Easter 2012 Chaplain Joy L. Smith
As a chaplain, I encounter people who are unable to get close to God. They feel God wants to control them. They think of God as angry and punishing. I believe this often comes through poor preaching that they heard at some point. A healthy reverence of God is gained by reading Scripture carefully while praying for God’s Holy Spirit to reveal the character–the nature of God–and what God wants of us as His people. The character of God shines through each book as the Holy Spirit is our teacher.
Many only know a little bit about the Old Testament; they have not read each book within it, which is the only way to glean the essence of what these 39 books are revealing. The Old Testament holds an overall message along with many hundreds of inspirational passages that bring clarity to what God is about and what God desires for His people. Respecting and honoring God– following His guidance–brings benefits. These benefits are sprinkled throughout these sacred books. These are benefits that every living person truly wants. (See a list of such benefits at www.healing-with-Joy.com within the link titled “Quick Aids.”)
During the past few months I spent one to two hours each day reading the Old Testament through, from beginning to end. Midway, I mentioned this to one of my friend. He asked, “Why are you doing this?” I said, “I am watching for places where the Lord speaks directly to individuals, noticing what is said, and how the people respond–or don’t respond.” I told him, “This as an effort to seek a better understanding of the character of God.”
It is amazing how many people within the Old Testament heard God speak directly to them. Through my reading of the Old Testament it is clear that above all else, God is loving and merciful. God accepts the mortal state and fallibility we bear as humans (Genesis 6:3). He is always drawing us forward, calling us to do better, referring us back to His divine guidance. However, in that same passage of Genesis 6:3, God states that He “will not always strive with man.” That works for us as well as for the Israelites. After 500 or so years of dealing with this segment of humanity called “the Israelites,” it became obvious that most of them refused to revere and obey God. Still, God called this nation “His people” and kept His promise to bless all nations through them.
Numerous books of the Old Testament are hard to read as they are full of dire warnings given by the prophets who pled with the people to change their ways. Multiple times, during these early years, the prophets called their countrymen to forsake the practices of “the heathens” who worshiped false gods–and even sacrificed their children to these graven objects.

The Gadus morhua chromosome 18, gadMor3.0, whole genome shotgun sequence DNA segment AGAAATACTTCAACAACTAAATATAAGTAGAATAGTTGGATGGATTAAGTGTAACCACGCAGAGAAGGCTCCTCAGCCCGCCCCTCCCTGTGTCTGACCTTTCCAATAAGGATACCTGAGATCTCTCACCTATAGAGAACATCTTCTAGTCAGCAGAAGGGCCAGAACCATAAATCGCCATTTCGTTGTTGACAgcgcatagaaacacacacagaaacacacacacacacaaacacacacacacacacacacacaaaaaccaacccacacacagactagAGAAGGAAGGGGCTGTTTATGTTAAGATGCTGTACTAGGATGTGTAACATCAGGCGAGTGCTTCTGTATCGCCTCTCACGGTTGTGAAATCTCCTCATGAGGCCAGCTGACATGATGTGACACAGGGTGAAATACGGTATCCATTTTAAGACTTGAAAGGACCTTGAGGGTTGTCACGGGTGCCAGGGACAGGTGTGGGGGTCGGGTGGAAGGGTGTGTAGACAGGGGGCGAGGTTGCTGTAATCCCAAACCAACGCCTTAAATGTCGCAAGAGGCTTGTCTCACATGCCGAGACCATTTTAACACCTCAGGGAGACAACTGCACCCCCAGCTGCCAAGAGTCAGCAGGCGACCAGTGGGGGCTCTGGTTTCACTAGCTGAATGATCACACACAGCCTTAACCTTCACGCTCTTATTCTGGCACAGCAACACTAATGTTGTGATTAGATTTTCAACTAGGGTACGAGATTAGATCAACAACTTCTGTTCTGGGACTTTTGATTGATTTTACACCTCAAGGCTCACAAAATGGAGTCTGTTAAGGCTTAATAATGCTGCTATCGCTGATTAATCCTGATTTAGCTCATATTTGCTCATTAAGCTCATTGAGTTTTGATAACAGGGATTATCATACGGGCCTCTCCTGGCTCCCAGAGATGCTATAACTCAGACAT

God patiently worked with His people. He came to their aid over and over again when they cried for His help. However, when their respect for God bottomed out, new drastic measures came into place. God allowed the lot of them to be taken into captivity by the Babylonian army. Jerusalem with its grand temple was destroyed. They suffered heavy duty chastisement through their captivity in this foreign nation. Within the 70 years of their captivity, God watched after them, using their trials to draw them into a greater understanding of how He wanted them to live. Consequently, the Israelites came to reckon with the fact that God meant business with them. Through it all, God’s people gained a reverent awe of God. Scripture calls this “the fear of the Lord.”
Why did God specifically choose a certain segment of humanity to serve Him and to represent His principles on earth, during those ancient times? He was unfolding a plan for people of all nations. He was setting the stage, shaping a people who would bring Christ, the Anointed One to us–Jesus–called “the Lamb of God.” This is the One who would become the last sacrifice offered for the forgiveness of sins. Jesus’ blood was poured out on behalf of all people as he endured the cross on which He was crucified. Prophecies within the Old Testament foretold of this Messiah would come to carry away the sins of humanity. He would be the One who would bring a new revelation of God’s love and have the power to heal our souls.
I write this on the eve of Easter, a day on which we celebrate Christ’s resurrection from the grave. I rejoice in knowing that God has always been about loving us and longing for all to enter into a loving relationship with Him, our Creator.
This prophecy from Isaiah shows the benefits Jesus’ life and death brings to His followers: